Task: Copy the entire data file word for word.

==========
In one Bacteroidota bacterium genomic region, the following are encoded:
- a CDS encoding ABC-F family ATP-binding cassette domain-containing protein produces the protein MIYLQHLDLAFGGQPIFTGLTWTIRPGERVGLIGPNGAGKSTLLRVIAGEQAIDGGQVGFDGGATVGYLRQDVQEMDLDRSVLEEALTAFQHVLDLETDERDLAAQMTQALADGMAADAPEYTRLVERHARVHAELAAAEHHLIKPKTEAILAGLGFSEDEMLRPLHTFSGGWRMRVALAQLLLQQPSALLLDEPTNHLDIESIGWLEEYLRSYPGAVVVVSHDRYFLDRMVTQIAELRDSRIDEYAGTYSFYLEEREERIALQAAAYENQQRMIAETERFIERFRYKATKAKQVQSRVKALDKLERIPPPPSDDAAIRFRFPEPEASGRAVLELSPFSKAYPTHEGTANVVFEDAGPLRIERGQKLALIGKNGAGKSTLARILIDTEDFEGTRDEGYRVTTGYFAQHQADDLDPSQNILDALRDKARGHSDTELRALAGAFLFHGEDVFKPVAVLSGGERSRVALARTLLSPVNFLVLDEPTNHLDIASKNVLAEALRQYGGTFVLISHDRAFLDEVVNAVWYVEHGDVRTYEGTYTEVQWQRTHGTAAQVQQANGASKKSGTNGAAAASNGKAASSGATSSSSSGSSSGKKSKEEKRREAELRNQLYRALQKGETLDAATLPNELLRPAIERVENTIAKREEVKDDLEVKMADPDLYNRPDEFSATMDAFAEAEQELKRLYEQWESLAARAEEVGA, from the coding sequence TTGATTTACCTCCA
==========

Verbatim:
In one Bacteroidota bacterium genomic region, the following are encoded:
- a CDS encoding ABC-F family ATP-binding cassette domain-containing protein produces the protein MIYLQHLDLAFGGQPIFTGLTWTIRPGERVGLIGPNGAGKSTLLRVIAGEQAIDGGQVGFDGGATVGYLRQDVQEMDLDRSVLEEALTAFQHVLDLETDERDLAAQMTQALADGMAADAPEYTRLVERHARVHAELAAAEHHLIKPKTEAILAGLGFSEDEMLRPLHTFSGGWRMRVALAQLLLQQPSALLLDEPTNHLDIESIGWLEEYLRSYPGAVVVVSHDRYFLDRMVTQIAELRDSRIDEYAGTYSFYLEEREERIALQAAAYENQQRMIAETERFIERFRYKATKAKQVQSRVKALDKLERIPPPPSDDAAIRFRFPEPEASGRAVLELSPFSKAYPTHEGTANVVFEDAGPLRIERGQKLALIGKNGAGKSTLARILIDTEDFEGTRDEGYRVTTGYFAQHQADDLDPSQNILDALRDKARGHSDTELRALAGAFLFHGEDVFKPVAVLSGGERSRVALARTLLSPVNFLVLDEPTNHLDIASKNVLAEALRQYGGTFVLISHDRAFLDEVVNAVWYVEHGDVRTYEGTYTEVQWQRTHGTAAQVQQANGASKKSGTNGAAAASNGKAASSGATSSSSSGSSSGKKSKEEKRREAELRNQLYRALQKGETLDAATLPNELLRPAIERVENTIAKREEVKDDLEVKMADPDLYNRPDEFSATMDAFAEAEQELKRLYEQWESLAARAEEVGA, from the coding sequence TTGATTTACCTCCA